UCSC Professor David Swanger is Santa Cruz County's new poet laureate. Photo courtesy of David Chesluk.

City on a Hill Press sat down with Santa Cruz’s newly-appointed poet laureate David Swanger  (and his dog Choco) to talk about poetry, what the post means to him, and the changes he has seen in his 40-odd years at UC Santa Cruz.

CHP: When and how did you decide you wanted to become a poet?

Swanger: I’m not sure there was a decision point, but I began as a short story writer when I was living in England on a one-year fellowship, which I took as a year off from college. I went there and the conditions were ideal for me to become a writer: I was alienated a bit from my surroundings, the weather was damp and clammy, I didn’t know many people, and I had a lot of time on my hands. Then I found myself in graduate school, and emotionally distraught over love affairs. And I started writing poems late in the night, staying up late and writing these poems, which always look good to me at night — but they didn’t look so good in the morning.

So I just started as what I think is an occasional poet, someone who writes when he has some kind of emotional intensity, either an extreme high or an extreme low, and I think a lot of people get started that way. I did that for several years while I was a graduate student. Poetry fits my lifestyle because it’s an amazing art form. You can sit down and get up two or three hours later, sometimes less than that, with a finished work of art. There’s an old saying, “a poem is never finished, it’s merely abandoned.” But you can decide at a certain point, “I’ve got it, I’ve done it.” So it was serendipitous that I became a poet, but the form suited my temperament.
CHP:How has the environment at UCSC changed since you began teaching here in ’71?

Swanger: Well, the times changed. I mean, this was a flagship campus initially — the way Berkeley is sometimes thought of as a flagship campus. It was the hardest one to get into. It was the most creative, the most vibrant in the arts, and a leader in teaching. Most of the classes were small seminars and workshops, and the arts and humanities were dominant.

But then the place grew out of favor, as the environment of the larger world changed and students and their families became more concerned about employability and practical matters, and the campus began to experience a dearth of applicants. And so there were worries. A famous scientist named Robert Sinsheimer was hired as chancellor to transform the campus, and to elevate the sciences. So this place, which didn’t have many graduate programs but had undergraduates, and emphasized the liberal arts — and essentially impractical education, like thinking and imagining — fell out of favor. And Robert Sinsheimer did his job. He transformed the place.
He got a lot more money and funding for the sciences, and graduate programs were started up, largely in the sciences. And in fact, I admired Sinsheimer, even though I disagreed with him, because he was an honest, forthright and effective chancellor. He didn’t affect the university the way I wanted it to go, but nonetheless I admired him. So what I’d say is the arts are now another way of being, but not the prominent way of being on campus.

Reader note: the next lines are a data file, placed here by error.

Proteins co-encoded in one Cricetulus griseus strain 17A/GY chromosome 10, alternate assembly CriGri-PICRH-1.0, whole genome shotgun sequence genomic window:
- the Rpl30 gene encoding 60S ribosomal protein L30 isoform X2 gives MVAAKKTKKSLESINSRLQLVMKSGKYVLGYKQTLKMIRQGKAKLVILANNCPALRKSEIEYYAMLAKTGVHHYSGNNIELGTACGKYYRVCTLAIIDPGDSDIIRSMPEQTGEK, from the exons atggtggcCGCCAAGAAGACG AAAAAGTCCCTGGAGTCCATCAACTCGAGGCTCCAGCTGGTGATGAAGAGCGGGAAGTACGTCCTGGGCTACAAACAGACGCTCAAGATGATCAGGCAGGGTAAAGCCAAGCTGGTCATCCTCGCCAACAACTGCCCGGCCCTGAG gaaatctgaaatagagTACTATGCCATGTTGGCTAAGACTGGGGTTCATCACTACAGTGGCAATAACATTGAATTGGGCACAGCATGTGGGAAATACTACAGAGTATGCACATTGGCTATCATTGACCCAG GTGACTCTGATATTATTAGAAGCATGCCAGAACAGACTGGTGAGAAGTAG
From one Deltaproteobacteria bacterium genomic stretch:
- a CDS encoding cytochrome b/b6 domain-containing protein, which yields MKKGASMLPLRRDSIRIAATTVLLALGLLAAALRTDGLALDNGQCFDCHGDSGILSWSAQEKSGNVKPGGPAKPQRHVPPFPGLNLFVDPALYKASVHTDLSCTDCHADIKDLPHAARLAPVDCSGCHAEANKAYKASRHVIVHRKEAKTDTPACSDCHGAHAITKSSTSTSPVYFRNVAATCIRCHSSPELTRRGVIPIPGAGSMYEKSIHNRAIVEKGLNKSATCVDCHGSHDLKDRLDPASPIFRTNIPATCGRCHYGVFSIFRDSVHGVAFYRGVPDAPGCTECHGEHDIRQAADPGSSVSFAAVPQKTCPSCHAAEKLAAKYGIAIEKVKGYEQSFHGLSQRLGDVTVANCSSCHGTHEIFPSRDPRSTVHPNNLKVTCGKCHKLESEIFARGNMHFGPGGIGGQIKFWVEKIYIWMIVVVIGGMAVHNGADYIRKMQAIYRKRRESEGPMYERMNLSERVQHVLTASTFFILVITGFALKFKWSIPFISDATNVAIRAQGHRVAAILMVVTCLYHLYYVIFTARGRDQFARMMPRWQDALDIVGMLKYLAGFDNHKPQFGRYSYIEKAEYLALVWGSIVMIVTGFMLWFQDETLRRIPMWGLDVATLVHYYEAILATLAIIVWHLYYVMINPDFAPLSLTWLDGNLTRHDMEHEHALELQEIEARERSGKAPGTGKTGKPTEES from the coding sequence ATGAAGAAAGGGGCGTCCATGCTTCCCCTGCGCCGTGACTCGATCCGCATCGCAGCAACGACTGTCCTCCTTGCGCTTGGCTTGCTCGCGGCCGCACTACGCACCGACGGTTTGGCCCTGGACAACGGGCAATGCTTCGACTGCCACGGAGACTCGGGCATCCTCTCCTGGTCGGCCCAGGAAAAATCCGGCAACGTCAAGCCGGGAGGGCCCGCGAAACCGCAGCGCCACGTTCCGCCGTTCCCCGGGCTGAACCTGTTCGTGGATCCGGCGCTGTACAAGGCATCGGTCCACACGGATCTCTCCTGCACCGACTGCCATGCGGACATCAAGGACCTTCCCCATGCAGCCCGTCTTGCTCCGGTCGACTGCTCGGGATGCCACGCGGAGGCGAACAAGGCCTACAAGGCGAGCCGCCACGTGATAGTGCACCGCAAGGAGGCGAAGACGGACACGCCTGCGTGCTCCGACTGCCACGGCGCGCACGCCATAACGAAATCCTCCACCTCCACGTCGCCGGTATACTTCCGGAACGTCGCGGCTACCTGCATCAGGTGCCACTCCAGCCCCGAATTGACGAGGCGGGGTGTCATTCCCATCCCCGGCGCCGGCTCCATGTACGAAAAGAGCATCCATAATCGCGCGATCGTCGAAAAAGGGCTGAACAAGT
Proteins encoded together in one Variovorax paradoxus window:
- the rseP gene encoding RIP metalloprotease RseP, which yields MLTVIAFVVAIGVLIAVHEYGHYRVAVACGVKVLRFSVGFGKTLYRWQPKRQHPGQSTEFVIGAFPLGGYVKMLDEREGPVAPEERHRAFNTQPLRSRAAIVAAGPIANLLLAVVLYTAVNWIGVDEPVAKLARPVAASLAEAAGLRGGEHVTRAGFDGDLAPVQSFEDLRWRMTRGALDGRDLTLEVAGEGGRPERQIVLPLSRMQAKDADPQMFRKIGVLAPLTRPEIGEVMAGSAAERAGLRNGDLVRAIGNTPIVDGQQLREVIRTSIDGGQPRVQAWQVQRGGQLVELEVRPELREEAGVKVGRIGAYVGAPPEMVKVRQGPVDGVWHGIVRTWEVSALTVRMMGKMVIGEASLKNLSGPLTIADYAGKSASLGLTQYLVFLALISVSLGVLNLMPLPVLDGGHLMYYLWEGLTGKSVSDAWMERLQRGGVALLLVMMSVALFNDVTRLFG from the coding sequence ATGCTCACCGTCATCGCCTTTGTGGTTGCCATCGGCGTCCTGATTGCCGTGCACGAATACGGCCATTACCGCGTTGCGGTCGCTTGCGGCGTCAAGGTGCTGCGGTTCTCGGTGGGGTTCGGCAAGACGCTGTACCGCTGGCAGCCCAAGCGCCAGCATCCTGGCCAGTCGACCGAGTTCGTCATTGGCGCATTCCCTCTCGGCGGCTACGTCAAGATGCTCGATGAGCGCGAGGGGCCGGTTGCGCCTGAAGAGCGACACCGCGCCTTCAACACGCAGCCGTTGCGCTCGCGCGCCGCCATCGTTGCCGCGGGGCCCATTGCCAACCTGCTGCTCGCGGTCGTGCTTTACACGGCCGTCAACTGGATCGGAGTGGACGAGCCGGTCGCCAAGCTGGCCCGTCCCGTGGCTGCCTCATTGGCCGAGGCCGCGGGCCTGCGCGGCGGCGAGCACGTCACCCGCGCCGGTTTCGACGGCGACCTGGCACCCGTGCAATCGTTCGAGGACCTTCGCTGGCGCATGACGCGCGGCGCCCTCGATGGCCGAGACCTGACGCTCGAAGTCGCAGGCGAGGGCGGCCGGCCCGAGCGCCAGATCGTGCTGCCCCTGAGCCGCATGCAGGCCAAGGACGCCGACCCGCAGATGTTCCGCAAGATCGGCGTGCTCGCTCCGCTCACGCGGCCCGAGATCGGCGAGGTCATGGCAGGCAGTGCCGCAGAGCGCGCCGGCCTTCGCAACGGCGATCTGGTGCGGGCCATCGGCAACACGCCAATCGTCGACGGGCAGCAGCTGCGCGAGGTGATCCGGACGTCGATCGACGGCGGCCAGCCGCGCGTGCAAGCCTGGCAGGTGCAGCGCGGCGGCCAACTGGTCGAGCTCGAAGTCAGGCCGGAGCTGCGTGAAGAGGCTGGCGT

CHP:What about the poetry scene specifically?

Swanger: Well, I think it’s still a vital celebration here in Santa Cruz. There’s an organization called Poetry Santa Cruz, which sponsors readings. There are at least two bookstores where readings are regularly held, and we have the oldest poetry show in the nation, Sundays on KUSP. Everywhere you turn in Santa Cruz, as a county, you find poetry.

CHP:What, in your opinion, is poetry’s purpose?Swanger: First of all, I don’t like to make pronouncements about poetry. But I think it has many, many benefits. To engage in writing and reading and talking about poetry, it’s an act of the imagination and the creative — it connects you with other people. It’s an imaginative and an empathic act, as well as an intellectual one. But it’s not different from the other arts in this regard. So, I think if one wanted to say “what’s the function of poetry,” you’re also saying, “what’s the function of art?”
CHP:And what is the purpose of a poet laureate?
Swanger: An ambassador on behalf of poetry. I thought I was pretty active as a poet, in giving readings and submitting my work to publishers before this happened, but once the newspaper pronounced I was the poet laureate, suddenly I’m just inundated with interview and reading requests. So I’ll get to go places and do things on behalf of poetry that are exciting to me — in schools, in civic groups, among groups of poets that I know, and among groups that don’t normally engage in poetry. So it’s like having a passport or something. A passport and a ticket.
CHP:What do you do when you’re not writing?
Swanger:Well, my family comes first.  I do whatever I can with my wife and my children, who are grown up now. And I’m a boater — I go out on the water a lot. I ride something called a surf ski, which is a version of kayak with a long fin. And there was a thing about me in the Sentinel before any of this poetry stuff started, because a whale dove right under my boat and a buddy of mine got a picture of it. I think they called that article “Close Encounters of the Cetacean Kind” or something. But anyway, I’m out on the water quite a bit. And as you can see, I like spending time with my dog, Choco.

CHP: What do you hope to work toward as poet laureate of Santa Cruz?

Swanger: I have the usual things, which are to work with poets and to support ongoing and important poetry activities and events. But also I want to reach out to populations that normally don’t have as much access to these conversations. I want to extend my reach as ambassador to places where poetry hasn’t always been so prominent.